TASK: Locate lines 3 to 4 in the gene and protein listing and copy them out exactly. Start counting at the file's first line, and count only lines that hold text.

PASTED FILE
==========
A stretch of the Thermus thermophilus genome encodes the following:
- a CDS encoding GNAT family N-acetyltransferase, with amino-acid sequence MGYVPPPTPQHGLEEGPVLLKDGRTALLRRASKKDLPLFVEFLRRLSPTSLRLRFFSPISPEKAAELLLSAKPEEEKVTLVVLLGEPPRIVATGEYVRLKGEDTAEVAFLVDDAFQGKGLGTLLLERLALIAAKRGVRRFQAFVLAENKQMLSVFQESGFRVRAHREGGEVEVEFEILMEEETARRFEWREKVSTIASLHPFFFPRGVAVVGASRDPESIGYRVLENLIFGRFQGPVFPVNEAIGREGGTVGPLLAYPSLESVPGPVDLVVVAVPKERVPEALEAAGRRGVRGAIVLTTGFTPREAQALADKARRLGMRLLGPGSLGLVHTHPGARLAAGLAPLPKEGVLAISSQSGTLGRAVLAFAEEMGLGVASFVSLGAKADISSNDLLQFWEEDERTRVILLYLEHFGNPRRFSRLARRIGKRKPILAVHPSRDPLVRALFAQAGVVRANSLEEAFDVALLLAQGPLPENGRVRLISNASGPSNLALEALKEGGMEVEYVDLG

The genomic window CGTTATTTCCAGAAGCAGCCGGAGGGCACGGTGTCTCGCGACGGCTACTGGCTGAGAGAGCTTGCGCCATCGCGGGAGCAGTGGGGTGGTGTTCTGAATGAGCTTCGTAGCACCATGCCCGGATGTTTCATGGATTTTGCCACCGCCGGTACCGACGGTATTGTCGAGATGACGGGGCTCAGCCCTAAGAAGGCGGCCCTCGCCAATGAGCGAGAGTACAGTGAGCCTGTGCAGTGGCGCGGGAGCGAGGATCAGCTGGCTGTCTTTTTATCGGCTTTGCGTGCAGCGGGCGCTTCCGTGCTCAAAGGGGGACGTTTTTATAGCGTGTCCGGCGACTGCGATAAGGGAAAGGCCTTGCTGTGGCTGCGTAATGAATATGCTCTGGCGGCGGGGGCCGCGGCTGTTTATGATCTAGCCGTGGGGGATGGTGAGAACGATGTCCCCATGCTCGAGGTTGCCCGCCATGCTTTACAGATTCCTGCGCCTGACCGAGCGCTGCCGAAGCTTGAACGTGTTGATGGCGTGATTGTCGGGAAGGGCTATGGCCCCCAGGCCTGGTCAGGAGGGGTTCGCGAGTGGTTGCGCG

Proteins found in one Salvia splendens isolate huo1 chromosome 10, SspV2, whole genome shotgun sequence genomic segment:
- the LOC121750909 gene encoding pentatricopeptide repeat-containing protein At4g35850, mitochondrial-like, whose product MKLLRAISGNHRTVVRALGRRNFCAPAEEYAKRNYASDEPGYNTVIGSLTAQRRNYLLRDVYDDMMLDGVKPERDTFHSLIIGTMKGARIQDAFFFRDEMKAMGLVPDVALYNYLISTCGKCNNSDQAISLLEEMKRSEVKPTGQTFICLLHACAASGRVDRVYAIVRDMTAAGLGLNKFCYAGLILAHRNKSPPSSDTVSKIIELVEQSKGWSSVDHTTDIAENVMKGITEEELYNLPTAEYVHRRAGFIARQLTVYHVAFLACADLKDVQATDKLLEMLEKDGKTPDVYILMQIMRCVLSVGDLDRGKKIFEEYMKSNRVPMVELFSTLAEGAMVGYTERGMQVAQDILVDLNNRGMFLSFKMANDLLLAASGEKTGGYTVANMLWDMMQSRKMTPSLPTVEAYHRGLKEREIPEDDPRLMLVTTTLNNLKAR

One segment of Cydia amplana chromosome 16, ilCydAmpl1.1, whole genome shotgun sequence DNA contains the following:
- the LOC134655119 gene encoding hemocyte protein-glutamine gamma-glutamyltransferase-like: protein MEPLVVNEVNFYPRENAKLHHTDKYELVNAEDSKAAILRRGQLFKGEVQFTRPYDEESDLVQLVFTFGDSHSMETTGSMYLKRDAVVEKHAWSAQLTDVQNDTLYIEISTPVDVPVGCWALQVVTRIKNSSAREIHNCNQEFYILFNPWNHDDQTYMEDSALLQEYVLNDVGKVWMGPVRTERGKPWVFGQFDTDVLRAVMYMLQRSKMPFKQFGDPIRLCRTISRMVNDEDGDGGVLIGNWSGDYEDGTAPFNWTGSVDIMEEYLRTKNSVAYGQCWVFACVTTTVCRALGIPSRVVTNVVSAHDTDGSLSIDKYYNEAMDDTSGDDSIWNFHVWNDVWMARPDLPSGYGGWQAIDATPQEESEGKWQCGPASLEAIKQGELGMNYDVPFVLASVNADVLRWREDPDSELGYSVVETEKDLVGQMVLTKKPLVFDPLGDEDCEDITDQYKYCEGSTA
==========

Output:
The genomic window CGTTATTTCCAGAAGCAGCCGGAGGGCACGGTGTCTCGCGACGGCTACTGGCTGAGAGAGCTTGCGCCATCGCGGGAGCAGTGGGGTGGTGTTCTGAATGAGCTTCGTAGCACCATGCCCGGATGTTTCATGGATTTTGCCACCGCCGGTACCGACGGTATTGTCGAGATGACGGGGCTCAGCCCTAAGAAGGCGGCCCTCGCCAATGAGCGAGAGTACAGTGAGCCTGTGCAGTGGCGCGGGAGCGAGGATCAGCTGGCTGTCTTTTTATCGGCTTTGCGTGCAGCGGGCGCTTCCGTGCTCAAAGGGGGACGTTTTTATAGCGTGTCCGGCGACTGCGATAAGGGAAAGGCCTTGCTGTGGCTGCGTAATGAATATGCTCTGGCGGCGGGGGCCGCGGCTGTTTATGATCTAGCCGTGGGGGATGGTGAGAACGATGTCCCCATGCTCGAGGTTGCCCGCCATGCTTTACAGATTCCTGCGCCTGACCGAGCGCTGCCGAAGCTTGAACGTGTTGATGGCGTGATTGTCGGGAAGGGCTATGGCCCCCAGGCCTGGTCAGGAGGGGTTCGCGAGTGGTTGCGCG

Proteins found in one Salvia splendens isolate huo1 chromosome 10, SspV2, whole genome shotgun sequence genomic segment: